Here are some take-home points about pregnancy-related LBP to consider before seeing your next case:
- A history of lower back pain doubles the risk of developing P-LBP.
- Pregnancy-related low back pain typically starts between the fifth and seventh months.
- Forty percent of women who experience pregnancy-related LBP continue to suffer six months post-partum, and 20% report pain three years later.
- Almost 75% of women undergoing chiropractic manipulation report significant pain reduction and clinically meaningful improvements in disability.
- Healthy women may begin or continue the moderate-intensity aerobic exercise for at least 150 minutes per week. Women should not start vigorous activity during pregnancy. In addition to musculoskeletal benefits, ongoing exercise during pregnancy decreases one’s risk of excessive weight gain, pre-eclampsia, gestational diabetes, and pre-term birth, while improving self-image and pain tolerance.
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1. Wu WH, Meijer OG, Uegaki K, Mens JM, van Diee¨n JH, Wuisman PI, et al. Pregnancy related pelvic girdle pain (PPP), I: terminology, clinical presentation, and prevalence. Eur Spine J 2004;13:575–89.
2. Pierce H, Homer C, Dahlen H, King J. Pregnancy related low back and/or pelvic girdle pain: listening to Australian women. Abstract presented at the XI International Forum for Low Back Pain Research in Primary Care, Melbourne, Australia, 15–18 March 2011.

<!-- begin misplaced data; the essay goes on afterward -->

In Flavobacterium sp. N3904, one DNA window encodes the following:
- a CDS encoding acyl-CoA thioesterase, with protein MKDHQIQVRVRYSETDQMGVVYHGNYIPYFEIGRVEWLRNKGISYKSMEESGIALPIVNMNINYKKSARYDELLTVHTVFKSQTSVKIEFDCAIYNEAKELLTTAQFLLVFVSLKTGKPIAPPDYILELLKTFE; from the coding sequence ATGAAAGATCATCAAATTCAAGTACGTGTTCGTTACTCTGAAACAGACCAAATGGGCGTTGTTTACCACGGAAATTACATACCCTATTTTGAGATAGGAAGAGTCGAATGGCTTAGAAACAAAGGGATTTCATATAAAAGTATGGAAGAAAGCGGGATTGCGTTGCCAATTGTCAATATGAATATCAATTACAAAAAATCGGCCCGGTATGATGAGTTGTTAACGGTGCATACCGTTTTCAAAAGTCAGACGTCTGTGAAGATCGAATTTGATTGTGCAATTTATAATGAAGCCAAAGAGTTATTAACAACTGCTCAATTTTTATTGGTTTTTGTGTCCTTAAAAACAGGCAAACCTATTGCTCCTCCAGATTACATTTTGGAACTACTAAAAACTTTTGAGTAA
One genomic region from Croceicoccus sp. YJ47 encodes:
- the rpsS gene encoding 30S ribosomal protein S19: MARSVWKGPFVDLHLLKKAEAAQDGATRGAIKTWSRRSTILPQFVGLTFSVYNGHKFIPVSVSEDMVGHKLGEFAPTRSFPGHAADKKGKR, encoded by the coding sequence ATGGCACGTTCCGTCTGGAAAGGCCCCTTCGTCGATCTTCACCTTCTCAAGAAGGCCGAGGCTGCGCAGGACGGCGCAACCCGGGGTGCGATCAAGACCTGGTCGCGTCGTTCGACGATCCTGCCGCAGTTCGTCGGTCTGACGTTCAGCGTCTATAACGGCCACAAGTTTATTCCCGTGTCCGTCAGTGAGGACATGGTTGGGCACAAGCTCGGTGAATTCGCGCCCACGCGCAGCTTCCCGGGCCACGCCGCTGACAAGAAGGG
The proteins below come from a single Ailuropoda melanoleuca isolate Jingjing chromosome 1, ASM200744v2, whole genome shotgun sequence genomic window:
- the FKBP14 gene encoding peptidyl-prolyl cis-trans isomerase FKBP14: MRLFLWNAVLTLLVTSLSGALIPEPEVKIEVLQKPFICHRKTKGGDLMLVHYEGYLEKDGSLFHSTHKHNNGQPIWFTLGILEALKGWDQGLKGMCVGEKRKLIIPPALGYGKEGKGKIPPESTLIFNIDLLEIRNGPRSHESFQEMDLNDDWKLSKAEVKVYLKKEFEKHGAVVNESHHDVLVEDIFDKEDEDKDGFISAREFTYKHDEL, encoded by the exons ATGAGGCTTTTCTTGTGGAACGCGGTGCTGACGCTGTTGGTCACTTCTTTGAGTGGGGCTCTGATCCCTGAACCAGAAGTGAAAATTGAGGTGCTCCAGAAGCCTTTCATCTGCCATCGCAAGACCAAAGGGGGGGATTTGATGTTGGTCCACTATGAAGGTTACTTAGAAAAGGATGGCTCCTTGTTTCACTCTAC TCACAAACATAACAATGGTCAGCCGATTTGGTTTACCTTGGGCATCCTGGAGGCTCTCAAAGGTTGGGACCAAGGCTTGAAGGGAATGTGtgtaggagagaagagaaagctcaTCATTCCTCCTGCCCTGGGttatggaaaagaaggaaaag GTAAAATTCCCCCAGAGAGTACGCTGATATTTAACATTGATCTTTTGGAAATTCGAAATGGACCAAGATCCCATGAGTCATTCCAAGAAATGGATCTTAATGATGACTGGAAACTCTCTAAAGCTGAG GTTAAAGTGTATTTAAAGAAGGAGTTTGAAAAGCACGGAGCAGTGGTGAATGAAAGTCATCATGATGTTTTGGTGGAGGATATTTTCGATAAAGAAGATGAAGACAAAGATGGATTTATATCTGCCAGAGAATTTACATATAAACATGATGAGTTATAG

3. Diakow P.R.P., Gadsby T.A., Gadsby J.B., Gleddie J.G., Leprich D.J., Scales A.M. Back pain during pregnancy and labor. J Manipulative Physiol Ther. 1991;14(2):116–118.
4. Berg G., Hammer M., Moller-Nielsen J., Linden U., Thorblad J. Low back pain in pregnancy. Obstet Gynecol. 1988;71:71–75.
5. Mogren IM, Pohjanen AI. Low back pain and pelvic pain during pregnancy: prevalence and risk factors. Spine . 2005 Apr 15;30(8);983-91.
6. Hall J, Cleland J, Palmer J. The Effects of Manual Physical Therapy and Therapeutic Exercise on Peripartum Posterior Pelvic Pain: Two Case Reports. Journal of Manual and Manipulative Therapy. 2005;13(2): 94-102
7. Weis CA, et al. Prevalence of Low Back Pain, Pelvic Girdle Pain, and Combination Pain in a Pregnant Ontario Population. J Obstet Gynaecol Can. 2018
Additional references are listed in the ChiroUp protocol for P-LBP.
About the Author
Dr. Brandon Steele
Dr. Steele began his career at The Central Institute for Human Performance. Dr. Steele has trained with experts including Pavel Kolar, Stuart McGill, Brett Winchester, and Clayton Skaggs. He has been certified in Motion Palpation, DNS, ART, and McKenzie Therapy. Dr. Steele lectures extensively on clinical excellence and evidence-based musculoskeletal management. He currently practices in Swansea, IL and serves on the executive board of the ICS.